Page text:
The IPL has slowly descended into a comic farce, but not that many people seem to care now. What next for this modern beast?
This thing called the IPL is going on these days, and, oddly, not everyone seems to care. It’s such a pleasant surprise. Maybe I’m just living in a bubble disconnected from reality, I’m not entirely discounting that. But empirically, I’ve noticed that interest in the spectacle that accompanies the Indian Premier League, now in its ninth season — the VIVO IPL 2016 (hooray!) — has dwindled somewhat. The streets are not littered with full kit wankers, to begin with. The internet is only sparsely population with ‘think-pieces’ (such as this attempt) about the tournament. Pubs — hard as they’re trying with IPL happy hours, discounts, special offers, big screens — are not crammed with teary-eyed FKWs prattling on about regional pride. We’re even spending time getting our knickers in a twist over other sports (although that’s mostly to do with Bhai being appointed goodwill ambassador for the Olympics, otherwise who cares?).
Full Kit Wankers: By https://pbs.twimg.com/media
It’s understandable though. There’s only so much drama the average human brain can handle before frustration sets in (unless you’re Hrithik Roshan, Kangana Ranaut, or, you know, that other guy). Super-cool, super-wild parties are exciting at first. So is the sight of Shahrukh Khan celebrating wildly as his adopted team wins and he gets an instant ‘amount credited to your account’ message on his iPhone. One player slapping another on the pitch is fun only the first time; after that it just seems petty, and you criticise the scriptwriters for repeating themselves. Gawking shamelessly at cheerleaders will (or should), sooner or later, give way to more meaningful realisations about sexism, objectification (and flippancy).
Eventually, you realise that it’s all farcical. Fatigue sets in. It’s just a bunch of people doing their jobs to the best of their abilities (leaving aside the tangle of spot-fixing and match-fixing for now), and getting paid briefcases of cash for it. It’s a rich man’s plaything, and that’s all the substance there is to it. Teams keep getting kicked out; players shift loyalties, as do fans; new teams with ridiculous names sprout up (Rising Pune Supergiants, Sunrisers Hyderabad… what?); owners flee the country. You finally, nine years later, notice how awful and unimaginative the team names are: “OK, you be Kings XI, we’ll be Super Kings. They’ll be Supergiants. Those guys can be Indians, because it’s an Indian tournament, get it? And… what’s that movie with the blind superhero?”
There was a legitimate thrill about the IPL when it first began. People were resistant, then intrigued, then fascinated, then sold on the concept. Lalit Modi (let’s not take away credit) did what Kerry Packer had two decades ago (sort of). Cricket became fun again; it was no longer a snoozefest, no more a ‘gentleman’s game’ with neatly pressed cardigans and “Good morning, kind sir” being tossed about. The IPL was a high-octane, steroided, YouTube clip-show version of a sport on the brink of irrelevance (if I may be hyperbolic). The inaugural edition even had the unsung Rajasthan Royals, led by our favourite chubster, Shane Warne, somehow winning the whole thing. It was, despite the hype and the big-money lard around it, a faint symbol of hope.
So it’s only fitting that the Rajasthan Royals don’t even exist now, facing a two-year ban for match-fixing.
Speculating on the downfall — perceived or otherwise — is probably best left to people more knowledgeable about the subject than this writer. However, from the outside, it’s easy to see that the tournament became almost entirely about the frills and the peripherals, about power plays and assertion of manhood, and less about the sport itself. The players became soldiers, serving the shadowy interests of Bollywood celebrities, industrialists doing black-to-white or seeking PR makeovers, cement companies, political never-weres, and (worst of all) bookies. The spectacle, the circus around the IPL, became all-consuming. Players from some countries were banned from partaking in the festivities, from worshipping the cash Cow. Others ended up fighting with their national boards over scheduling clashes, while others still broke away and decided to form a rebel league, only to return with a whimper and tail between legs.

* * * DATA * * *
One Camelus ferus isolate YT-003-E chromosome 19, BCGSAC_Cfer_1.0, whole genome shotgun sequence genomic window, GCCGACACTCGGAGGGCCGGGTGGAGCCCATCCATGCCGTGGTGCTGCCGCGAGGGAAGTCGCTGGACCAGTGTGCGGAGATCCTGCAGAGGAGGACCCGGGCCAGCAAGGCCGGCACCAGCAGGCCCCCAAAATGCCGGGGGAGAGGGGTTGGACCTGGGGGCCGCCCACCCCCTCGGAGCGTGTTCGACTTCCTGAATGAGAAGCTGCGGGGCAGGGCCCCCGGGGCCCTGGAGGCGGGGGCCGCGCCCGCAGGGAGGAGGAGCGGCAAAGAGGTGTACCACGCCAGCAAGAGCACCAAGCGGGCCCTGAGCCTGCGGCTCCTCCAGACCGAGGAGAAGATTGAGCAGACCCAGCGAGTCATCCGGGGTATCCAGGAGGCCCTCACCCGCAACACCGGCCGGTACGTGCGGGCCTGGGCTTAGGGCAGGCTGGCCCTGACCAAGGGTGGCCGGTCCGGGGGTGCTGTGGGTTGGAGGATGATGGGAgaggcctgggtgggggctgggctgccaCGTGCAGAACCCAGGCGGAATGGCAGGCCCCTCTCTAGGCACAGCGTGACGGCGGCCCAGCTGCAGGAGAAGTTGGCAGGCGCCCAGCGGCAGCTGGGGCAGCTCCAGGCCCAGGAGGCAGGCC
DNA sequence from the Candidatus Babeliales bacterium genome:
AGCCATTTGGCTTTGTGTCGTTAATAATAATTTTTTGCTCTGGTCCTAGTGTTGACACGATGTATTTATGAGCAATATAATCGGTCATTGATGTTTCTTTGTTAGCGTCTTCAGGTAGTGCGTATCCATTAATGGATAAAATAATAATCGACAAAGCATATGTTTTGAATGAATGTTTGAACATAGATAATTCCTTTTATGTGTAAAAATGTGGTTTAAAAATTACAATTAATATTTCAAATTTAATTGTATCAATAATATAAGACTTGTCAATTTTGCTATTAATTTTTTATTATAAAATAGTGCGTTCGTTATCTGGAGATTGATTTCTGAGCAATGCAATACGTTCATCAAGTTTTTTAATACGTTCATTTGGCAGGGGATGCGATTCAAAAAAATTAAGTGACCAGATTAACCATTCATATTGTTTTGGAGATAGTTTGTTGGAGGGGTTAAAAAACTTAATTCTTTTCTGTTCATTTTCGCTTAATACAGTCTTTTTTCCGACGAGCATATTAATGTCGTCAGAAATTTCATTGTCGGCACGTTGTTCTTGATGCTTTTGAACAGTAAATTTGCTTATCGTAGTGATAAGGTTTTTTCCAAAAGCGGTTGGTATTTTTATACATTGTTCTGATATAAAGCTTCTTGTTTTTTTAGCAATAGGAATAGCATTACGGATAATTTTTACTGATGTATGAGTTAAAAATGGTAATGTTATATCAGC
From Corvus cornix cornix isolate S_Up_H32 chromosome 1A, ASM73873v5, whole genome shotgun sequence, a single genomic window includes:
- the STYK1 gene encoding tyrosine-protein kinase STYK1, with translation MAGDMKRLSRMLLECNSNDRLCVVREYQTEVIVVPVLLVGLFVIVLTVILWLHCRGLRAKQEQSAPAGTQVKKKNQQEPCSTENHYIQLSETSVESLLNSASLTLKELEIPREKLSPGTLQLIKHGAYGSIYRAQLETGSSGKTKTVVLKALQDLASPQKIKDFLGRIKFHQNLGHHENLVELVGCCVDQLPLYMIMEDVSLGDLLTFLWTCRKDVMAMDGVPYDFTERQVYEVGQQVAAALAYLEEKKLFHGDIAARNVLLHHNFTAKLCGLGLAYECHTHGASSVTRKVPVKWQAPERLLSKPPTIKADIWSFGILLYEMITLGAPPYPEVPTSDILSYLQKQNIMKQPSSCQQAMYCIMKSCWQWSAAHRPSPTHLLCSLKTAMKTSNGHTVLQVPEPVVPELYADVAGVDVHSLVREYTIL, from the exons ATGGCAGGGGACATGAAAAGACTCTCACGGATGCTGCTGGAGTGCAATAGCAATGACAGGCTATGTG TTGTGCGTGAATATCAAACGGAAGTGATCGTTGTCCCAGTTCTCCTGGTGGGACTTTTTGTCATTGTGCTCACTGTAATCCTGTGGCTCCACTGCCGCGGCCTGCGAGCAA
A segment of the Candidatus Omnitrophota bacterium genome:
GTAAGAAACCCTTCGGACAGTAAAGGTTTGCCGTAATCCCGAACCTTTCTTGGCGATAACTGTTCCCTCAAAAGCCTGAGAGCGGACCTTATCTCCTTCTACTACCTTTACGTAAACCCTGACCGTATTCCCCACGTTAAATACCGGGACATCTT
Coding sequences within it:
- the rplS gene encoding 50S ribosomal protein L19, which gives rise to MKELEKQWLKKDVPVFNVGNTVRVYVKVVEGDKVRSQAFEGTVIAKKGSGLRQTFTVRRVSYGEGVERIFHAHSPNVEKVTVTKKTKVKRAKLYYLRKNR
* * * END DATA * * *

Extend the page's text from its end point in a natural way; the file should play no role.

By Chandrachoodan Gopalakrishnan
The theatrical elements of the IPL — the drama, the subterfuge, the affairs, the conspiracies, the parties, the cheerleaders, the fights, the betrayals, the multi-crore rupee contracts — were delightful the first few years. But the law of diminishing returns seems to have kicked in. Those same histrionics don’t quite cut it anymore. They need to go bigger, badder, more absurd, more shocking and sickening, just to get my attention. A gripping last-over or last-ball finish is now nothing more than a matter of course. I want, we want, a super Super Over climax, with cursing, tears of joy and despair, Roid Rage. Not stray slaps but 22-man weapon-and-testosterone-enhanced brawls. And even that might not be enough.
Why not drop the charade entirely then? It is, after all, what fans and casual/occasional viewers want. I loved wrestling (WWF, now WWE) as a kid — I probably would still, but I feel I’m too old to watch it — and the best part of it was the soap opera aspect and all the beef (are we allowed to use that word?) the wrestlers pretended to have with each other. That used to rouse crowds and me. The IPL guys have more than enough money, thanks to superstardom and good business sense, as well as corruption and kickbacks (allegedly) — so maybe they should just hire Bollywood’s finest (?) scriptwriters and get them to spin some explosive yarn. Just to bring back the magic. Otherwise good riddance.
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By Akhil Sood
Cover Photo Credit: indianexpress.com